Meh, I'm on the fence. I see lots of good reasons for it, but some strikes against it like externalities. I'm still working with some ACers to see if they can resolve my questions before I commit. They have me down to miniarchistism or at least strong libertarianism though. I don't buy the argument that all government is immoral on its face. They haven't convinced me, but I haven't wholly written it out yet.
Edit: Actually my biggest concern not that business would take over the role of the state, because most AC ideas deal with the state- business interaction and go into a lot of detail how business would be prevented from coercion without the state. It is that other influencing structures such as religion and community opinion which would limit the "liberty" ACists claim would be maximized under said legal structure. That is what I'm working out with them. As far they haven't convinced me I'm sticking with miniarchism.
Yeah, I've had a lot of discussion with anarcho-cappies. They tend to be sharp and make good points, but none of them have ever convinced me that getting rid of the state solves the problem of defending liberty against abuse of power, or that a institution similar to the state in function wouldn't just reappear with a different structure and name.
The mistake I think Rothbard and his followers made is conflating the state with aggregation of power to the detriment of individual liberty. I think the latter is completely feasible without the former, and, in certain circumstances is actually more likely to be problematic without the democratic republican state acting as (an albeit not entirely impartial) mediator between parties and making an attempt, no matter how half-assed it may be, to protect the rights of those with no power or wealth, and to have some accountability to the people as a whole.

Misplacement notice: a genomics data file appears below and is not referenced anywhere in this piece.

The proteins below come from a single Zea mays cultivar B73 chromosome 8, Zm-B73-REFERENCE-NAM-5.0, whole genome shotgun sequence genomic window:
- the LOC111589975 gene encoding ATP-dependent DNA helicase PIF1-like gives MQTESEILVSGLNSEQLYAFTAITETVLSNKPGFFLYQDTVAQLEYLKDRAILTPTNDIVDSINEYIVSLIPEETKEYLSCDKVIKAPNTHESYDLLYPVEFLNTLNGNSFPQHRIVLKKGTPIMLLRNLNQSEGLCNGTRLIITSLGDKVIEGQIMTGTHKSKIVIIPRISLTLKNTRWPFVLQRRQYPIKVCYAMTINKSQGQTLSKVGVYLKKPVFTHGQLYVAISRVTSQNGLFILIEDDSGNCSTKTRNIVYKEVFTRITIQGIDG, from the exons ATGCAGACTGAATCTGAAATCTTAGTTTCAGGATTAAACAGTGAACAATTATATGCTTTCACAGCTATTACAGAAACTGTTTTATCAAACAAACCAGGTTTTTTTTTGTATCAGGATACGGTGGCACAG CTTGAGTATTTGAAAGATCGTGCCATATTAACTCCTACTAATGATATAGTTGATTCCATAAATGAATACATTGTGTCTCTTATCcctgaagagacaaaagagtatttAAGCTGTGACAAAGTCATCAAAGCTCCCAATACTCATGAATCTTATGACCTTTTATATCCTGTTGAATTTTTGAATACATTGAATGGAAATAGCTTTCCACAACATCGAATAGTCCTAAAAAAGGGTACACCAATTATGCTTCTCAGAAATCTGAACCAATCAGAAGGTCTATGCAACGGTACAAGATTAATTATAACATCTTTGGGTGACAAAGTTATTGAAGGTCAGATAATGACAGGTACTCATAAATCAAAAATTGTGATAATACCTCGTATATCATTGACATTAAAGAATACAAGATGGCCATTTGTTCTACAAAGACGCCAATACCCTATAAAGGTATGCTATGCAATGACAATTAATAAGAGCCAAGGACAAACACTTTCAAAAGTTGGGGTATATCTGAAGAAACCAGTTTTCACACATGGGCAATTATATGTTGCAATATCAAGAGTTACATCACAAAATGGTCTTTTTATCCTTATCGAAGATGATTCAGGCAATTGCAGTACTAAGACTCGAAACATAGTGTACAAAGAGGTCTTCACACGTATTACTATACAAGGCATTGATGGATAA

The other thing I have a big problem wrapping my head around is why ACs seem to think it is possible to have large disparities of wealth without corresponding large disparities of power, and abuse of that power (to the detriment of the rights and liberties of other people), considering the fact that these two things have always gone hand-in-hand since the beginning of civilization. Control more resources, and you have more power-- way it's always been, and likely the way it always will be.
Finally, the idea of a completely organically self-regulating economy, with no external controls, manipulation or interference, whether that be a Marxian communist society or a purely free-market capitalist society, I find to be utopian and unrealistic.